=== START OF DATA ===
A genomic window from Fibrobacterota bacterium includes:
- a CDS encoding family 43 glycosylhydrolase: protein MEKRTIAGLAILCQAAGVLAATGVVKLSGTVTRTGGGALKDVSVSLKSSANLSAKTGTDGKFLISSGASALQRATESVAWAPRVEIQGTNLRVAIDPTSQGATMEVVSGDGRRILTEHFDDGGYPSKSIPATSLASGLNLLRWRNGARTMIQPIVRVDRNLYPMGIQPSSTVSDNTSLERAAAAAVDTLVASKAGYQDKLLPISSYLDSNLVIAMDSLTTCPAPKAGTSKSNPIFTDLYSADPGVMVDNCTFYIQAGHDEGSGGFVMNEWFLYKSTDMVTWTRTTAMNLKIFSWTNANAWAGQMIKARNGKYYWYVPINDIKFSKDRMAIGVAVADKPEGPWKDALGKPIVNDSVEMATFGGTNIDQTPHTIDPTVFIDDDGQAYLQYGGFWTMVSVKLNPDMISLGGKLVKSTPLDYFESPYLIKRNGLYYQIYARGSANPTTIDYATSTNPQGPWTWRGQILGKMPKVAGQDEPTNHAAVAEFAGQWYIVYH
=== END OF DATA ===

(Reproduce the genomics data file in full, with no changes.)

A genomic window from Fibrobacterota bacterium includes:
- a CDS encoding family 43 glycosylhydrolase: protein MEKRTIAGLAILCQAAGVLAATGVVKLSGTVTRTGGGALKDVSVSLKSSANLSAKTGTDGKFLISSGASALQRATESVAWAPRVEIQGTNLRVAIDPTSQGATMEVVSGDGRRILTEHFDDGGYPSKSIPATSLASGLNLLRWRNGARTMIQPIVRVDRNLYPMGIQPSSTVSDNTSLERAAAAAVDTLVASKAGYQDKLLPISSYLDSNLVIAMDSLTTCPAPKAGTSKSNPIFTDLYSADPGVMVDNCTFYIQAGHDEGSGGFVMNEWFLYKSTDMVTWTRTTAMNLKIFSWTNANAWAGQMIKARNGKYYWYVPINDIKFSKDRMAIGVAVADKPEGPWKDALGKPIVNDSVEMATFGGTNIDQTPHTIDPTVFIDDDGQAYLQYGGFWTMVSVKLNPDMISLGGKLVKSTPLDYFESPYLIKRNGLYYQIYARGSANPTTIDYATSTNPQGPWTWRGQILGKMPKVAGQDEPTNHAAVAEFAGQWYIVYH